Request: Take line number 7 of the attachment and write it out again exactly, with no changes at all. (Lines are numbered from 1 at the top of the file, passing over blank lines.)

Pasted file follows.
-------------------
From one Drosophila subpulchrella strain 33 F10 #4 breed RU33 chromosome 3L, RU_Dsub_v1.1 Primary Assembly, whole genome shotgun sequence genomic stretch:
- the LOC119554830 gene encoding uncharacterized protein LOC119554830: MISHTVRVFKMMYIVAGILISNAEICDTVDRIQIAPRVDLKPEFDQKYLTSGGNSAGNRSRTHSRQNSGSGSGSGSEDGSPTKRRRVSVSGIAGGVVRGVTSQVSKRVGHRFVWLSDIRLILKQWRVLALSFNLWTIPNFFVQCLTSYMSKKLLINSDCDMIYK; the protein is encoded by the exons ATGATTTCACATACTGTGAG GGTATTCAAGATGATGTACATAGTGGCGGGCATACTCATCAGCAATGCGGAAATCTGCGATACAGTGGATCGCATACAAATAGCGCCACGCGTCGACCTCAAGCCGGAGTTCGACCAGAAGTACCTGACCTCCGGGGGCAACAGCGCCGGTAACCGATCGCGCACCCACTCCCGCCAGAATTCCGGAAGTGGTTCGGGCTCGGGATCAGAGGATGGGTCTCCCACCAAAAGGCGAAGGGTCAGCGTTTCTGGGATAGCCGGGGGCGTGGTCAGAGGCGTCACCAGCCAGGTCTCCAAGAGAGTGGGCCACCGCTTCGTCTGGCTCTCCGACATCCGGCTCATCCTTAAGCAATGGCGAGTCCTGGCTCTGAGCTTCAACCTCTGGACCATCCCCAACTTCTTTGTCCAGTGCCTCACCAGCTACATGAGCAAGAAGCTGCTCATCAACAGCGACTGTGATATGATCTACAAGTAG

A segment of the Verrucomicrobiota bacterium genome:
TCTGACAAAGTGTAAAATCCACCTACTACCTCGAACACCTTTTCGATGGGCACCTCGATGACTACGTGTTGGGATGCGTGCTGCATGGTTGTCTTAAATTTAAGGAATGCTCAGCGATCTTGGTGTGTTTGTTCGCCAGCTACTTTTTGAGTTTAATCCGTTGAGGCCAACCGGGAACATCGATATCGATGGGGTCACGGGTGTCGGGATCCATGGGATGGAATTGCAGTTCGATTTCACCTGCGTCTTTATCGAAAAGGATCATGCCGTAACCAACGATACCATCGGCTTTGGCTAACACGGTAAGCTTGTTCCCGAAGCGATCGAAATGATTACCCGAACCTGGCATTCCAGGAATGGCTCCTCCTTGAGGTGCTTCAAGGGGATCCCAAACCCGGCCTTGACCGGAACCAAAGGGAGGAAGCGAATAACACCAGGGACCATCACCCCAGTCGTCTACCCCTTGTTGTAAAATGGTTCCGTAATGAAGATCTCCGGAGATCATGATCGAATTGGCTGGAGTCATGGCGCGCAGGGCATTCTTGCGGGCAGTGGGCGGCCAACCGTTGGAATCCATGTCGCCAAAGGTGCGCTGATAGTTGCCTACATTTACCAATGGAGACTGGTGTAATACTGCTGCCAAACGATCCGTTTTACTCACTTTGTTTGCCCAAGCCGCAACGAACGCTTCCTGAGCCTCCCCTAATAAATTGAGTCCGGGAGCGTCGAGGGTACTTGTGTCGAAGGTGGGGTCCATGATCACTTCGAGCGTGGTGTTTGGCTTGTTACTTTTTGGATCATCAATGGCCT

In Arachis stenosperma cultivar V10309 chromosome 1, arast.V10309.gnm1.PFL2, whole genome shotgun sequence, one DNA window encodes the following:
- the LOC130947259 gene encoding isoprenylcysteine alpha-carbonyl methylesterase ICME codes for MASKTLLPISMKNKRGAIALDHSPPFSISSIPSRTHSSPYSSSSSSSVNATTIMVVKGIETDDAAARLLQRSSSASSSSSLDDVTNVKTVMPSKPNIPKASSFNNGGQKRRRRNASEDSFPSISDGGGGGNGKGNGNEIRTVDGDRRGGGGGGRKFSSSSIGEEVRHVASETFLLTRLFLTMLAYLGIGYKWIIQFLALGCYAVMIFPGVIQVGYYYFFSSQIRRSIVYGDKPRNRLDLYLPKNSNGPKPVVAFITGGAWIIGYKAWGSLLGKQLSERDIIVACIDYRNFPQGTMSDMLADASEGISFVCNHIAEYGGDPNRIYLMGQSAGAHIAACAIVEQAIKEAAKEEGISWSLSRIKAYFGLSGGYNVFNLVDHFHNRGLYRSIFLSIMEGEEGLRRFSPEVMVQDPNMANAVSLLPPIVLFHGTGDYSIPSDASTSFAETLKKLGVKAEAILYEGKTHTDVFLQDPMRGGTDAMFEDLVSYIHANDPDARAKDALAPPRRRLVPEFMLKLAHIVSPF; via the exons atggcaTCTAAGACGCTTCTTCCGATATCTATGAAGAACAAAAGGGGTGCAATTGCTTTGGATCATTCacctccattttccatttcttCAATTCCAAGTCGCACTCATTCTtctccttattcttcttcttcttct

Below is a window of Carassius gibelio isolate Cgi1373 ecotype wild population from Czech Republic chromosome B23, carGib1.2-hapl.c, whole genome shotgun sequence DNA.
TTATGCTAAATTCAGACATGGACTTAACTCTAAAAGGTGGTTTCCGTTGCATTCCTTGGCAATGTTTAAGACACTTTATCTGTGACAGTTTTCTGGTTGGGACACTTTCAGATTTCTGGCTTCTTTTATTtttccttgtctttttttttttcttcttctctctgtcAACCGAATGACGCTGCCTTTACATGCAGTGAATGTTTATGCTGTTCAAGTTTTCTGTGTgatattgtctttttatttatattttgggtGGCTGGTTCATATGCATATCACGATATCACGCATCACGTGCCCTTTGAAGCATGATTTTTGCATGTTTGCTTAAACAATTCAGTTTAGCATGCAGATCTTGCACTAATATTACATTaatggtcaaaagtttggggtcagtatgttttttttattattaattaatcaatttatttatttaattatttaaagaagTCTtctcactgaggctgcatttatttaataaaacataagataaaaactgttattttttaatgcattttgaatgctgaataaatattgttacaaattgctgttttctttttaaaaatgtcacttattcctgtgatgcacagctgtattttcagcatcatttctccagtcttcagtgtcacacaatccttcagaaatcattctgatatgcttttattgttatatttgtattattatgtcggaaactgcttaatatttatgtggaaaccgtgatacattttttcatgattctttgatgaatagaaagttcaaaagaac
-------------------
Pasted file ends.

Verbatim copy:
Below is a window of Carassius gibelio isolate Cgi1373 ecotype wild population from Czech Republic chromosome B23, carGib1.2-hapl.c, whole genome shotgun sequence DNA.